Every elected leader has some sort of tote board, an abiding goal, a to-do list that they measure themselves against, about which they tout each success along the way. For Oak Park's mayor, Anan Abu-Taleb, that goal has been reducing — ultimately eliminating — the number of square feet of real estate that the village government haphazardly accumulated over past decades.
Coming into office six years ago to a municipal government under substantial financial strain and rising taxpayer upset over perpetually rising property taxes, Abu-Taleb saw village-owned parcels large and small, from downtown Oak Park to Madison Street, to odd lots on North Avenue as lost opportunity.
With the great benefit of a roaring economy and deft moves in his "Oak Park is open for business" mantra, Abu-Taleb and the village board steadily off-loaded that inventory. Like the tall buildings or not, three of the four high-rises downtown are built on land fully or partially owned by Oak Park taxpayers. New townhouses at Madison and Home are on land packaged by the village government. When Pete's invests in a second Oak Park store at Madison and Oak Park Avenue, it will be on village land. Both the townhouse and the Pete's project were amped up by recent and strategic purchases of land — a Car-X and the original Robinson's Ribs location — by the village to expand the footprint of the parcels.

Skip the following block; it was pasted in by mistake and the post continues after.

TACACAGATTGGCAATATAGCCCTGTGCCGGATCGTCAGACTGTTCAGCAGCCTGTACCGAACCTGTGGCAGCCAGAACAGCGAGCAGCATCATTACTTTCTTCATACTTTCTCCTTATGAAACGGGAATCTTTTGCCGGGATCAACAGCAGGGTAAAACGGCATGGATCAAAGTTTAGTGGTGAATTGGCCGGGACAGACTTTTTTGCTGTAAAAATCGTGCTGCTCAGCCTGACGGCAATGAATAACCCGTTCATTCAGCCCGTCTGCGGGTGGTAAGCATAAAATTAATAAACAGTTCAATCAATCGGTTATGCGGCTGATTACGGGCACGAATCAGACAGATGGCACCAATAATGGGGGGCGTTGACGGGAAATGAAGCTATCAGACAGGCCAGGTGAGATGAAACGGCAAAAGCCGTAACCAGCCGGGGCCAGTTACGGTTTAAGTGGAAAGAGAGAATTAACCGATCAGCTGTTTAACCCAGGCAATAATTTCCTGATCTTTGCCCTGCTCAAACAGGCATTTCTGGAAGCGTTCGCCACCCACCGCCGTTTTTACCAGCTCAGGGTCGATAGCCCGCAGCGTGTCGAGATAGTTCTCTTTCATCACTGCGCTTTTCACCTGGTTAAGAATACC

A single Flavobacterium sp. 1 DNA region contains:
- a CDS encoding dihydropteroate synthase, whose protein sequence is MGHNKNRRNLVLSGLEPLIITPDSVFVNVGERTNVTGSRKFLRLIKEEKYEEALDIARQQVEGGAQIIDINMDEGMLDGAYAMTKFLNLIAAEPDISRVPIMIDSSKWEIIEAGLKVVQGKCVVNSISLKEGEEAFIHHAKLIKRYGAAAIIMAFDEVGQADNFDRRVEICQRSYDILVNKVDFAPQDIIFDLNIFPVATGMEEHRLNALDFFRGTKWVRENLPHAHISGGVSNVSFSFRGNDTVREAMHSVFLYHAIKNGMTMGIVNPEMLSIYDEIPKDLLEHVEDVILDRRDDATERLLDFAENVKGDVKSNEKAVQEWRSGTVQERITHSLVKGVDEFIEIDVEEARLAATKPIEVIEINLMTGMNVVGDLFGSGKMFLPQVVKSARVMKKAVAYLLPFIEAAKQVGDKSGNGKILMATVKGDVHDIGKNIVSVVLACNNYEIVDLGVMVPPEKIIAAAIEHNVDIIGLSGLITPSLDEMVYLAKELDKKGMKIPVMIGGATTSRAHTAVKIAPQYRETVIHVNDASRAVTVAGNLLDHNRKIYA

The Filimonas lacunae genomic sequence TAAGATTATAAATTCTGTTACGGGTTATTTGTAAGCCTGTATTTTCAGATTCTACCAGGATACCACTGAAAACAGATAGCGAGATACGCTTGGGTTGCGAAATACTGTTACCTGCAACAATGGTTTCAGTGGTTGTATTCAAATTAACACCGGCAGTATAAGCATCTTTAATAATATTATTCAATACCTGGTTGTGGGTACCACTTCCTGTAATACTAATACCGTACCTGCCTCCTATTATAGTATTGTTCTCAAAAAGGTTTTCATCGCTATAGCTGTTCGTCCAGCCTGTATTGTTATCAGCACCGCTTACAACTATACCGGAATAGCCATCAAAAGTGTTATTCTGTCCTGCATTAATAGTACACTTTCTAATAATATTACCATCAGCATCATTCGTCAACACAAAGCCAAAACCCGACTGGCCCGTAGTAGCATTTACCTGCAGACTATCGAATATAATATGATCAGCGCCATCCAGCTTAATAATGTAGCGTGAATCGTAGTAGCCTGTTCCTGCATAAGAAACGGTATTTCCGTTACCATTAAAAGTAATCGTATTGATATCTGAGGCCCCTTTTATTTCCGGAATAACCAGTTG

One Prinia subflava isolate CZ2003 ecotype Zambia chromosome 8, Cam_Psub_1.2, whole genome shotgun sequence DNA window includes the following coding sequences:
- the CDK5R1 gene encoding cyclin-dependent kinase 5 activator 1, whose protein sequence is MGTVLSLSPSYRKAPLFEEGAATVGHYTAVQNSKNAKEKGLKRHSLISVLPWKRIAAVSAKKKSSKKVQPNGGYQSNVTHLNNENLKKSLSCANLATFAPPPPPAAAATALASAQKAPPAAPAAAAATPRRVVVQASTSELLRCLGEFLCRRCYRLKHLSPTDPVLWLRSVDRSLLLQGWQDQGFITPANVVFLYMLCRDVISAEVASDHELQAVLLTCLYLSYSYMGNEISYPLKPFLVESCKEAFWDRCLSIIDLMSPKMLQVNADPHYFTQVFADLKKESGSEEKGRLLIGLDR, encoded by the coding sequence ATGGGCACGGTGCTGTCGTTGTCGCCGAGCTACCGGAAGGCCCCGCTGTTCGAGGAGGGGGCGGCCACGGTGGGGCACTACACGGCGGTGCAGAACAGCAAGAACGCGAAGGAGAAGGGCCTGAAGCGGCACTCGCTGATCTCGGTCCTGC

So when, a while back, Abu-Taleb called to trumpet that, in looking at his tote board, all the village-banked land had been or was about to be sold off, he was a rightfully proud mayor. Which led us to ask, perhaps with a leading question, if this meant the village government was swearing off ever buying land again.
He gave us the right answer. No. Under the right circumstances village government might buy a piece of land in order to control the development, speed an environmental clean-up, pair-up with a developer who owns other contiguous parcels.
This comes up based on our reporting last week that the village made a substantial offer of $4.4 million for the decrepit Mohr Concrete property at Harlem and the Ike. That offer was rejected as too low. Now on the market with an asking price of $7 million we'll soon see if the village's offer was reasonable or not.
There are multiple arguments, pro and con, that can be made as to whether the village ought to buy this large piece of land. Won't current zoning allow the village to control the future development? How can the village make an offer without fully understanding the cost of what everyone assumes will be a notable environmental remediation?
Fair questions. But, we'd argue, an unfair objection at this point is that village government doesn't know what the hell it is doing when it buys real estate. The successes of the past six years in effectively selling off its non-producing parcels prove to us that, in the right circumstance, Oak Park can be a strategic buyer, the best buyer. Time and the market will tell.
Answer Book 2018
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